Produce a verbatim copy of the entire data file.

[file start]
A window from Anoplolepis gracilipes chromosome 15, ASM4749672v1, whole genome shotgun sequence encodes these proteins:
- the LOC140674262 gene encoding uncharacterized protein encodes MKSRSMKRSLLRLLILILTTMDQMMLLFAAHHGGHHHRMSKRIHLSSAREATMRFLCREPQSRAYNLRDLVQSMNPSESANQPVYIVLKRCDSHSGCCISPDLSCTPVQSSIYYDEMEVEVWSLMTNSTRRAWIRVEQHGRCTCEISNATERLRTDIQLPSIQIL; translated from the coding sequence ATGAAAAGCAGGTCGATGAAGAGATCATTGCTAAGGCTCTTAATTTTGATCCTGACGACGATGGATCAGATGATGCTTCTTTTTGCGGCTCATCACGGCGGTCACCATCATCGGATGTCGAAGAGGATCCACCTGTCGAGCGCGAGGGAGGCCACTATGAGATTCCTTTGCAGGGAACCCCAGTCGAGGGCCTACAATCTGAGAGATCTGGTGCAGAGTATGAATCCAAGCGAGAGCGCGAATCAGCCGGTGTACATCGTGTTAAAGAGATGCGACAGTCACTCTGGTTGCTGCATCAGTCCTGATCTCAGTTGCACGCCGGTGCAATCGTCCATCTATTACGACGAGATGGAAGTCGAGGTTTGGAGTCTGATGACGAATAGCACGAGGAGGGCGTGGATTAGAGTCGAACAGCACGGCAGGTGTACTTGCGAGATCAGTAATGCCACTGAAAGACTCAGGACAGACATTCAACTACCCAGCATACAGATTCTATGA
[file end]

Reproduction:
A window from Anoplolepis gracilipes chromosome 15, ASM4749672v1, whole genome shotgun sequence encodes these proteins:
- the LOC140674262 gene encoding uncharacterized protein encodes MKSRSMKRSLLRLLILILTTMDQMMLLFAAHHGGHHHRMSKRIHLSSAREATMRFLCREPQSRAYNLRDLVQSMNPSESANQPVYIVLKRCDSHSGCCISPDLSCTPVQSSIYYDEMEVEVWSLMTNSTRRAWIRVEQHGRCTCEISNATERLRTDIQLPSIQIL; translated from the coding sequence ATGAAAAGCAGGTCGATGAAGAGATCATTGCTAAGGCTCTTAATTTTGATCCTGACGACGATGGATCAGATGATGCTTCTTTTTGCGGCTCATCACGGCGGTCACCATCATCGGATGTCGAAGAGGATCCACCTGTCGAGCGCGAGGGAGGCCACTATGAGATTCCTTTGCAGGGAACCCCAGTCGAGGGCCTACAATCTGAGAGATCTGGTGCAGAGTATGAATCCAAGCGAGAGCGCGAATCAGCCGGTGTACATCGTGTTAAAGAGATGCGACAGTCACTCTGGTTGCTGCATCAGTCCTGATCTCAGTTGCACGCCGGTGCAATCGTCCATCTATTACGACGAGATGGAAGTCGAGGTTTGGAGTCTGATGACGAATAGCACGAGGAGGGCGTGGATTAGAGTCGAACAGCACGGCAGGTGTACTTGCGAGATCAGTAATGCCACTGAAAGACTCAGGACAGACATTCAACTACCCAGCATACAGATTCTATGA